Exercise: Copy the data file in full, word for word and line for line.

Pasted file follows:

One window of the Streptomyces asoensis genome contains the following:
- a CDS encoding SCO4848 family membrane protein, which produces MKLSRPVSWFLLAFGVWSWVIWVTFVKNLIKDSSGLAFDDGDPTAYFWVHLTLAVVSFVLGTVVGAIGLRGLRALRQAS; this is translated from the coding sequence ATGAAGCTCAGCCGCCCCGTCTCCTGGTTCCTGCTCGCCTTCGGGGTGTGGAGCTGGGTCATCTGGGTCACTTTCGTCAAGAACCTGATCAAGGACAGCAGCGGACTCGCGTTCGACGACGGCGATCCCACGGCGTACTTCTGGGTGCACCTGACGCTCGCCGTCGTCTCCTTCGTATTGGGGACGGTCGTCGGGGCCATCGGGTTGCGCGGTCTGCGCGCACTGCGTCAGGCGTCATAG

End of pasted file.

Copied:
One window of the Streptomyces asoensis genome contains the following:
- a CDS encoding SCO4848 family membrane protein, which produces MKLSRPVSWFLLAFGVWSWVIWVTFVKNLIKDSSGLAFDDGDPTAYFWVHLTLAVVSFVLGTVVGAIGLRGLRALRQAS; this is translated from the coding sequence ATGAAGCTCAGCCGCCCCGTCTCCTGGTTCCTGCTCGCCTTCGGGGTGTGGAGCTGGGTCATCTGGGTCACTTTCGTCAAGAACCTGATCAAGGACAGCAGCGGACTCGCGTTCGACGACGGCGATCCCACGGCGTACTTCTGGGTGCACCTGACGCTCGCCGTCGTCTCCTTCGTATTGGGGACGGTCGTCGGGGCCATCGGGTTGCGCGGTCTGCGCGCACTGCGTCAGGCGTCATAG